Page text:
We recently conducted training for a Police Department in Massachusetts, and as always I told them that one cannot know when or where shootings or major incidents will occur. This particular department has not had an officer involved shooting since they can remember. Shortly thereafter, the Boston bombing incident occurred, which resulted in one officer killed in an ensuing firefight.
The reason you train continuously is that one can never know when certain skills will be called into play. For police officers this subject has always perplexed me. The vast majority of police officers as individuals and police departments as entities, often view tactics and firearms training as an addendum item, if the subject is even addressed at all. The prevailing attitude of: “We qualify on a regular basis….” apparently is sufficient to cover any and all future incidents. Nothing could be further from the truth… far from it. There is nothing in a department’s history or an individual’s career more important or as life altering as a shooting.
Departments and their respective cities have been bankrupted by bad or marginal shootings. Careers have been lost as a result of the misapplication of deadly force. Naturally there is the personal life of the officer at stake as well.
If you understand nothing else then comprehend the fact that most standardized qualification courses of fire simply illustrate that you can repeat the process of something which you have done hundreds of times before. There is little decision making on your part. Everything is handed to you on a silver platter so to speak. Distances, times and sequential orders of fire are laid out in front of you accompanied by buzzers, horns or turning targets. There is no adaptive process required, no decision making skills employed and very little (if any at all) corrective procedures carried out for marginal shooters. If you do not qualify then try again until you do – even if this is by the slimmest margin possible. I cannot envision any profession of a critical nature which applies such marginal goals. (Imagine a surgeon just barely scrapping by on a board recertification and then opening you up.) I fully comprehend why qualifications courses of fire exist and the logistics behind a department’s sole reliance of this as a measure of competency. This may not however, suffice for deadly force application in field settings.
Training must transcend marginal standards. If this requires personal expense then so be it. A department may not fund personal training – but they will fund autopsies and burials. This may sound harsh and unsympathetic but it’s not. It’s frustrating. Departments, if they have a mind to, can find funding for additional training. This article will no doubt, fall on many deaf ears, but perhaps not on all.
We will be offering an Active Shooter/First Responders class for police and Active Shooter/Critical Response class for civilians in September. We have conducted a number of first responder classes for police in the past years. As events unfold there is a definite trend toward this evolution on behalf of suspects who target randomly selected targets in a very random manner. These scenarios are very fast and fluid and the response must be in kind, which is why we train in the manner in which we do.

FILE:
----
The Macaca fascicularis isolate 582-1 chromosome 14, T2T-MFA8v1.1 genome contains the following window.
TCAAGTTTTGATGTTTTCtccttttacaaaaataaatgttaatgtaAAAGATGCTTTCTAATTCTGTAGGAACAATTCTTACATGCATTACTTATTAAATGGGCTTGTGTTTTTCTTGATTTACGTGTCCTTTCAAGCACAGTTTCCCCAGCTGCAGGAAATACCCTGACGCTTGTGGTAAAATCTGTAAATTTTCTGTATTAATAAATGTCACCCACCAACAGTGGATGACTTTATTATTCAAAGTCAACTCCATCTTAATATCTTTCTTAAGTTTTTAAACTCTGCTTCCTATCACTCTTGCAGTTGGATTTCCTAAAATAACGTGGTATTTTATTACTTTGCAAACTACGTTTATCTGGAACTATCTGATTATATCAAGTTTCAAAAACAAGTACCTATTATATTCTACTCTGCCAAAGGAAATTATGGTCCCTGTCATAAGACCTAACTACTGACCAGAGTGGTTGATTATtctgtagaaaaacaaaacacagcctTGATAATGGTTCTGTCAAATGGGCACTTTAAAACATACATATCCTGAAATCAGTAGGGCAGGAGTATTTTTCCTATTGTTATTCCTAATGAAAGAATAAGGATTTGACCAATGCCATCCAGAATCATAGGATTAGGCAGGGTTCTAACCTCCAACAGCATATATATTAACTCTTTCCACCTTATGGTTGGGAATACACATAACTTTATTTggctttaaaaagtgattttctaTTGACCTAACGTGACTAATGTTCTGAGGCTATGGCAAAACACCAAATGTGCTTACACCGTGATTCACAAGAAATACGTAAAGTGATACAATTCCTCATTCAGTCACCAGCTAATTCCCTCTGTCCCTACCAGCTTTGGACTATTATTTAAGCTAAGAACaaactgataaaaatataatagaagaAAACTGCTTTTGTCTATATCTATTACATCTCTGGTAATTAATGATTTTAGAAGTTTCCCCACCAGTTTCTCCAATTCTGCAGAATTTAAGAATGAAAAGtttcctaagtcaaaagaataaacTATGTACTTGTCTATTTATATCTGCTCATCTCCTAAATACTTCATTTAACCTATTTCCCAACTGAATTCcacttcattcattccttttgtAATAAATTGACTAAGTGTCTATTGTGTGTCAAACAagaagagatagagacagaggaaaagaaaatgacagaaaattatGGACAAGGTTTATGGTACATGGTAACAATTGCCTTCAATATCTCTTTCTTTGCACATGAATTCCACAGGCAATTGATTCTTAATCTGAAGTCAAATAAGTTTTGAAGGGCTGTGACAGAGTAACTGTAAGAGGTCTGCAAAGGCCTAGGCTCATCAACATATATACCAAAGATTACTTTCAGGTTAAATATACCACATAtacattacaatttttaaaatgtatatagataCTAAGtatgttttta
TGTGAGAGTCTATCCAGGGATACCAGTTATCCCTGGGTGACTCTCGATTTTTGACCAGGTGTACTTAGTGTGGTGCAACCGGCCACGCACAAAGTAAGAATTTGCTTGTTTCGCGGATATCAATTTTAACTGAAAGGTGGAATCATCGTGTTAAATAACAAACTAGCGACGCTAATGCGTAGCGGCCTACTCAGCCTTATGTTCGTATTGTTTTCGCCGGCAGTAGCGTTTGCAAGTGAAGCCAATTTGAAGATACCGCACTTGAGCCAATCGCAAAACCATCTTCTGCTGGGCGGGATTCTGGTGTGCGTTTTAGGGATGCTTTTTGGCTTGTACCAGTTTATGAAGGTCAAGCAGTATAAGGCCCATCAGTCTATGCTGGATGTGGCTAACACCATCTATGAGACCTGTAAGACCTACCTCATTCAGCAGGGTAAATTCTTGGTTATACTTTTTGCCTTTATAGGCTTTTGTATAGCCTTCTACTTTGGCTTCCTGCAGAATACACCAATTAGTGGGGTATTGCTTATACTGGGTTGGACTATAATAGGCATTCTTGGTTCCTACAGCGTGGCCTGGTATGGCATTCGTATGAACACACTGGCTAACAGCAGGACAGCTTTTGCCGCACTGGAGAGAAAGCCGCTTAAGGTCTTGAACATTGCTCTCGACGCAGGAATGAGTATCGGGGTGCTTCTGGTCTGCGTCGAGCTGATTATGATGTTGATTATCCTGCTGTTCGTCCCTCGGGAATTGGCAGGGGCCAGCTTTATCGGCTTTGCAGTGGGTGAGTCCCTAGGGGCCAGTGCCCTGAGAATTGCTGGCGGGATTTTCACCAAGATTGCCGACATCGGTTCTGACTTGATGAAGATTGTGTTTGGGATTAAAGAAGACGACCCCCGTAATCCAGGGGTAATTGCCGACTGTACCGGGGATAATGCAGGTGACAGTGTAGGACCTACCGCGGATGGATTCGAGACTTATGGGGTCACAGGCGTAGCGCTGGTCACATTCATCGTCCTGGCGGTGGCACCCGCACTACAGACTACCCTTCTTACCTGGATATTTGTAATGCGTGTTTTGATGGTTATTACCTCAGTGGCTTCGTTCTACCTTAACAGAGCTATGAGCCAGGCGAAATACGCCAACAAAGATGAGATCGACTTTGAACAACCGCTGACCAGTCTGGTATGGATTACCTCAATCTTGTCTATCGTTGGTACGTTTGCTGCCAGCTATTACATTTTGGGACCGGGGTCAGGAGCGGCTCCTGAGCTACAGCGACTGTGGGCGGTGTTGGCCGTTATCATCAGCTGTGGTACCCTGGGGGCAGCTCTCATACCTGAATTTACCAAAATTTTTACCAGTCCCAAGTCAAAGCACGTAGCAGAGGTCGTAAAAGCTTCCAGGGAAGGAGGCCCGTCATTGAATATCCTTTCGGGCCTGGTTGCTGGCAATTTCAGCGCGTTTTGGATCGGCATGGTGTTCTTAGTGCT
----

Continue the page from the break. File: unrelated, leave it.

Both of these classes will be taught by active duty law enforcement personnel who not only train for this – but respond to such events in the real world. In other words, first-hand knowledge which is the practical versus the theoretical which is impractical.
These classes put into play very unique and unusual skills sets and responses which are unique to active shooter scenarios. I have read through and observed some of the planning modules proposed by various entities in response to active shooters. Just about every one of these voluminous workbooks is unworkable in terms of real world timelines. If you have ever wondered why SWAT teams, fully dressed out, are often times seen milling about in front of news cameras posing in their balaclavas, then you know why. At that point it is pretty much a glorified crime scene and nothing more. The event has already come and gone and that is the long and short of it. There may be exceptions to this rule but they will be few and far between.
A side note: When I was growing up we did not have the incidents occurring that we do now. It was a different era in which people interacted with each other and not an electronic device. There seems to be a lot more mental illness which is acted out in a violent manner targeting individuals who have little or nothing to do with the individual’s actual issues. This is just an observation and nothing more. In the 50’s there were cowboys and Indians, in the 60’s there were hippies and flowers and free love, in the 70’s there were disco balls, big hair and some really, really bad fashion statements. All of this has changed. We may be electronically connected but we are not individually connected. I don’t know if there is an answer for all of this but I do miss the hippies, the bell bottoms and the seeming innocence of what we once had.